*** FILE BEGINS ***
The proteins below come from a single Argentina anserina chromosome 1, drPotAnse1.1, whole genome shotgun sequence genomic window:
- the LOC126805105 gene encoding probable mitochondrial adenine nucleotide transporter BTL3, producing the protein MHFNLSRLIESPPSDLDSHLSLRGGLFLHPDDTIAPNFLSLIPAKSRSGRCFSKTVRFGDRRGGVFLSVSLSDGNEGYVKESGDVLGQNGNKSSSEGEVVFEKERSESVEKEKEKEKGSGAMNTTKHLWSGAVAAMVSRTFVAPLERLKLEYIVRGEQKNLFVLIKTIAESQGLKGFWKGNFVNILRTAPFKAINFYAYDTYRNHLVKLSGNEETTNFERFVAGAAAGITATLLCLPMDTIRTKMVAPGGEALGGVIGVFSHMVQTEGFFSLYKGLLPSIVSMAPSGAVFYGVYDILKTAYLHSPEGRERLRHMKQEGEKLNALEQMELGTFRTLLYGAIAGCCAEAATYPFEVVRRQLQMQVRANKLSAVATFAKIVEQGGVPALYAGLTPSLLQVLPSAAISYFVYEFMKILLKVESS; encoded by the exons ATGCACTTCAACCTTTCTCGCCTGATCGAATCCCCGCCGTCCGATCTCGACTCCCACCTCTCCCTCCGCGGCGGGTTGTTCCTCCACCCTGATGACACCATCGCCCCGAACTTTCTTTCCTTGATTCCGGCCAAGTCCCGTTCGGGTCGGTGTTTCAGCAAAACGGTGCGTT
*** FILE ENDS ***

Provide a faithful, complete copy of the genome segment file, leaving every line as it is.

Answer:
The proteins below come from a single Argentina anserina chromosome 1, drPotAnse1.1, whole genome shotgun sequence genomic window:
- the LOC126805105 gene encoding probable mitochondrial adenine nucleotide transporter BTL3, producing the protein MHFNLSRLIESPPSDLDSHLSLRGGLFLHPDDTIAPNFLSLIPAKSRSGRCFSKTVRFGDRRGGVFLSVSLSDGNEGYVKESGDVLGQNGNKSSSEGEVVFEKERSESVEKEKEKEKGSGAMNTTKHLWSGAVAAMVSRTFVAPLERLKLEYIVRGEQKNLFVLIKTIAESQGLKGFWKGNFVNILRTAPFKAINFYAYDTYRNHLVKLSGNEETTNFERFVAGAAAGITATLLCLPMDTIRTKMVAPGGEALGGVIGVFSHMVQTEGFFSLYKGLLPSIVSMAPSGAVFYGVYDILKTAYLHSPEGRERLRHMKQEGEKLNALEQMELGTFRTLLYGAIAGCCAEAATYPFEVVRRQLQMQVRANKLSAVATFAKIVEQGGVPALYAGLTPSLLQVLPSAAISYFVYEFMKILLKVESS; encoded by the exons ATGCACTTCAACCTTTCTCGCCTGATCGAATCCCCGCCGTCCGATCTCGACTCCCACCTCTCCCTCCGCGGCGGGTTGTTCCTCCACCCTGATGACACCATCGCCCCGAACTTTCTTTCCTTGATTCCGGCCAAGTCCCGTTCGGGTCGGTGTTTCAGCAAAACGGTGCGTT